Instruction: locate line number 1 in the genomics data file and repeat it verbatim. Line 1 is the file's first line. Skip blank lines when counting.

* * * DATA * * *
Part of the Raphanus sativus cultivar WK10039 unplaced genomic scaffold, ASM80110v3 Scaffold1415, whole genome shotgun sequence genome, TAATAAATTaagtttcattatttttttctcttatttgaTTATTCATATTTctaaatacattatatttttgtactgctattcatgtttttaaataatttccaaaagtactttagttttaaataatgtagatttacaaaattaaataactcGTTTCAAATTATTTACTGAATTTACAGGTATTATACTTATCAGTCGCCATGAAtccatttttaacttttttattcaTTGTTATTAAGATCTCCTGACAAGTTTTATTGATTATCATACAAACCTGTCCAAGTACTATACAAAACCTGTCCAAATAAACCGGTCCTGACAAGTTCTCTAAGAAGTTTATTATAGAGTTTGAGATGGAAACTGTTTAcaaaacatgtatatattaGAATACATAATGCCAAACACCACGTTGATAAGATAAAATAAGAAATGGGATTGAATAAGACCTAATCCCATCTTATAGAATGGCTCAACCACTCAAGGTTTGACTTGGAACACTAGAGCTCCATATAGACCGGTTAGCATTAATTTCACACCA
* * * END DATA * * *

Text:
Part of the Raphanus sativus cultivar WK10039 unplaced genomic scaffold, ASM80110v3 Scaffold1415, whole genome shotgun sequence genome, TAATAAATTaagtttcattatttttttctcttatttgaTTATTCATATTTctaaatacattatatttttgtactgctattcatgtttttaaataatttccaaaagtactttagttttaaataatgtagatttacaaaattaaataactcGTTTCAAATTATTTACTGAATTTACAGGTATTATACTTATCAGTCGCCATGAAtccatttttaacttttttattcaTTGTTATTAAGATCTCCTGACAAGTTTTATTGATTATCATACAAACCTGTCCAAGTACTATACAAAACCTGTCCAAATAAACCGGTCCTGACAAGTTCTCTAAGAAGTTTATTATAGAGTTTGAGATGGAAACTGTTTAcaaaacatgtatatattaGAATACATAATGCCAAACACCACGTTGATAAGATAAAATAAGAAATGGGATTGAATAAGACCTAATCCCATCTTATAGAATGGCTCAACCACTCAAGGTTTGACTTGGAACACTAGAGCTCCATATAGACCGGTTAGCATTAATTTCACACCA